Special mother, special day

Letitia BusniakGeraldton Guardian

When Mary Collier was told her youngest daughter Lucy had a rare genetic condition, there was one thing the mother of three was certain of — her daughter would never be alone in the diagnosis.

Lucy, 13, was diagnosed with a rare condition called neurofibromatosis type 1 — a genetic disorder that affects one in 3000 people.

The condition causes tumours to grow throughout Lucy’s body, with one currently wrapped around the optic nerve in her eye and another on her spinal cord.

On top of the diagnosis, Lucy also has scoliosis and epilepsy.

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It’s true the youngster hasn’t had an easy start to life, but she has never let her condition slow her down.

After she finishes the school day, Lucy keeps busy on the family farm in Dongara by helping out her dad, Chris, or swimming in the pool.

Mrs Collier does admit it was hard to not be protective over her youngest, who was first diagnosed at five years old.

“When we first heard of the diagnosis it was quite daunting, and that was made even harder by being told if she made it to 21 we’d be doing well,” she said.

“The condition is just not something you hear of very often and when she was young we were tempted to wrap her in cotton wool for awhile, but she just wanted to be a normal kid.

“She’s a real cracker of a girl. We’re based on a farm near Dongara and, despite having to wear a hard brace for the scoliosis, she’s always getting out into the pool or she’s around the animals.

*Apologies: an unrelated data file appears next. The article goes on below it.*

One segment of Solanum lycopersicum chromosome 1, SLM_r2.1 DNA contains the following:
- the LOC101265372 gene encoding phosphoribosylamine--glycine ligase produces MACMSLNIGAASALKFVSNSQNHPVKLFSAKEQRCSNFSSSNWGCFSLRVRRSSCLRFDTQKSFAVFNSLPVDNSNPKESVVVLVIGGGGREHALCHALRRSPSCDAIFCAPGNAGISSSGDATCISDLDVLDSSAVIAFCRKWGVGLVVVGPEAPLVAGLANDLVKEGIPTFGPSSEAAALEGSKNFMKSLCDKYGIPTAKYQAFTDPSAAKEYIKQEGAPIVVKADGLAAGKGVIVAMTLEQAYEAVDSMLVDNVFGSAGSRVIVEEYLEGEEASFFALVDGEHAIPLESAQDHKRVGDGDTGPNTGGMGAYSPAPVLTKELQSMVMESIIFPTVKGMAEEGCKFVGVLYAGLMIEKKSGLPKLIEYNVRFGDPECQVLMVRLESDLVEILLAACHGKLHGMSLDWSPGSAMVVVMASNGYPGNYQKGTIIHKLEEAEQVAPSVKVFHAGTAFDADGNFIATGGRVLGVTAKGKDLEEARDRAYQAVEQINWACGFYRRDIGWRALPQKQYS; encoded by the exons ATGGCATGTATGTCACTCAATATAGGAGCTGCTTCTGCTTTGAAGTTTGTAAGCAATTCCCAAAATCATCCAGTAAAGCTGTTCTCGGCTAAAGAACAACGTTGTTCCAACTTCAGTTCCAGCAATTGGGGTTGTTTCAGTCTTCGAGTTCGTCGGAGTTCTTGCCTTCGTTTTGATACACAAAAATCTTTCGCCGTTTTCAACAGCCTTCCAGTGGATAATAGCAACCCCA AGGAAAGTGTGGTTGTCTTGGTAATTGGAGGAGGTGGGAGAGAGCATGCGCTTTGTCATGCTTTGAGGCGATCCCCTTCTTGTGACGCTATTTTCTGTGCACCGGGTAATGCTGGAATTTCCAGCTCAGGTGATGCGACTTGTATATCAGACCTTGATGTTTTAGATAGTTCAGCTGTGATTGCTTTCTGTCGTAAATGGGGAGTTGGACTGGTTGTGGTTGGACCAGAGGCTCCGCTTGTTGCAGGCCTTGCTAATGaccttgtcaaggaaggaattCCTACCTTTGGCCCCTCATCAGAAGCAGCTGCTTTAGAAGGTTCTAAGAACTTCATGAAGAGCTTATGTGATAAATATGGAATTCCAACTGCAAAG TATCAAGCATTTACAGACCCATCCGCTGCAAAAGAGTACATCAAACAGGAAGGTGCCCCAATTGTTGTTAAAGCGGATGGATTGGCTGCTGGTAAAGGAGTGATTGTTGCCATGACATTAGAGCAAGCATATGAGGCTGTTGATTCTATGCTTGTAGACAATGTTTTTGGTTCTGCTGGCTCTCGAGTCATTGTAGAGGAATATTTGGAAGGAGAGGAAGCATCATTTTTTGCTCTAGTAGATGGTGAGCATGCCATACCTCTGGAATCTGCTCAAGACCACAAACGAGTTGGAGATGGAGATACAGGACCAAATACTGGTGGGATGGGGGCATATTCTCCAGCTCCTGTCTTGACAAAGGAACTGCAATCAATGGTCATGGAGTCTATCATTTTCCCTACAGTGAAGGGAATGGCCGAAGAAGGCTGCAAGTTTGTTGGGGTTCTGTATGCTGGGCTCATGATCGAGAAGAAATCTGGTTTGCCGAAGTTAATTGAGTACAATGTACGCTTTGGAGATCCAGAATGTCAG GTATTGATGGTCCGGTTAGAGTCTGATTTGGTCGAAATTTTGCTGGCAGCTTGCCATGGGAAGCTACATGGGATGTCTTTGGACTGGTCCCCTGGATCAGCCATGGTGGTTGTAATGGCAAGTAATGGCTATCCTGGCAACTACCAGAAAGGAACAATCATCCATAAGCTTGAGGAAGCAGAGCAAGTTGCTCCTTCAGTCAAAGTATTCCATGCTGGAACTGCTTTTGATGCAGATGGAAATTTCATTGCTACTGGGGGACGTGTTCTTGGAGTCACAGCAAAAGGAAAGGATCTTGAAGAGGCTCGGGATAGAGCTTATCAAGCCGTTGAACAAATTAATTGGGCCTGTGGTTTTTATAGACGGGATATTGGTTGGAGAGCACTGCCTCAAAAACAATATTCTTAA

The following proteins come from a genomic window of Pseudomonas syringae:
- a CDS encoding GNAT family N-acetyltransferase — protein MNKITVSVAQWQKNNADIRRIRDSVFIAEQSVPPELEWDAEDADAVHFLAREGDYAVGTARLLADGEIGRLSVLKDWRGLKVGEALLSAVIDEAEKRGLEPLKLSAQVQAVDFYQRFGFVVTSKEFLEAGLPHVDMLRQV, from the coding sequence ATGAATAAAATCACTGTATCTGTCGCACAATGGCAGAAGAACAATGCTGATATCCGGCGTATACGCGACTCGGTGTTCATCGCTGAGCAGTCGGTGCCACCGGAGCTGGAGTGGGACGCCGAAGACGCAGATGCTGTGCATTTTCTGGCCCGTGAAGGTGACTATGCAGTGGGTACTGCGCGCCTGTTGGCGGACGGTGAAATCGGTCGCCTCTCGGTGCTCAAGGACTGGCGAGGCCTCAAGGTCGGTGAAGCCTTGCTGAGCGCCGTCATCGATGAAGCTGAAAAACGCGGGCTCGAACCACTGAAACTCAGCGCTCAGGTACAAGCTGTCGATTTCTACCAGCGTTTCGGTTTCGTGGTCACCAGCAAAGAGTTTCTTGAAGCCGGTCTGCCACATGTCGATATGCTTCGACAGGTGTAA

“Even with her treatments she’s such a little warrior. Every 12 months she has to have an MRI and she just knows the drill and carries on. She’s amazing.”

Mrs Collier and Lucy travel to Perth every four to six weeks to visit the nine specialists required to treat Lucy’s condition.

Working in Geraldton as a support co-ordinator for disability support network Midwest Community Living, Mrs Collier uses her annual leave days to make the trips possible.

But when complimented on her dedication, Mrs Collier said it was her children who deserved praise.

“All my children are my inspirations. We know Lucy is terrific, but my boy Rowan, 18, and other daughter Tara, 16, have also made me very proud,” she said.

“Living through the diagnosis with Lucy has made them both very empathetic people and it’s lovely to see.”

World NF Awareness Day is on May 17.

“Lots of people say that they understand, but some really don’t,” Lucy said.

The Children’s Tumor Foundation is at ctf.org.

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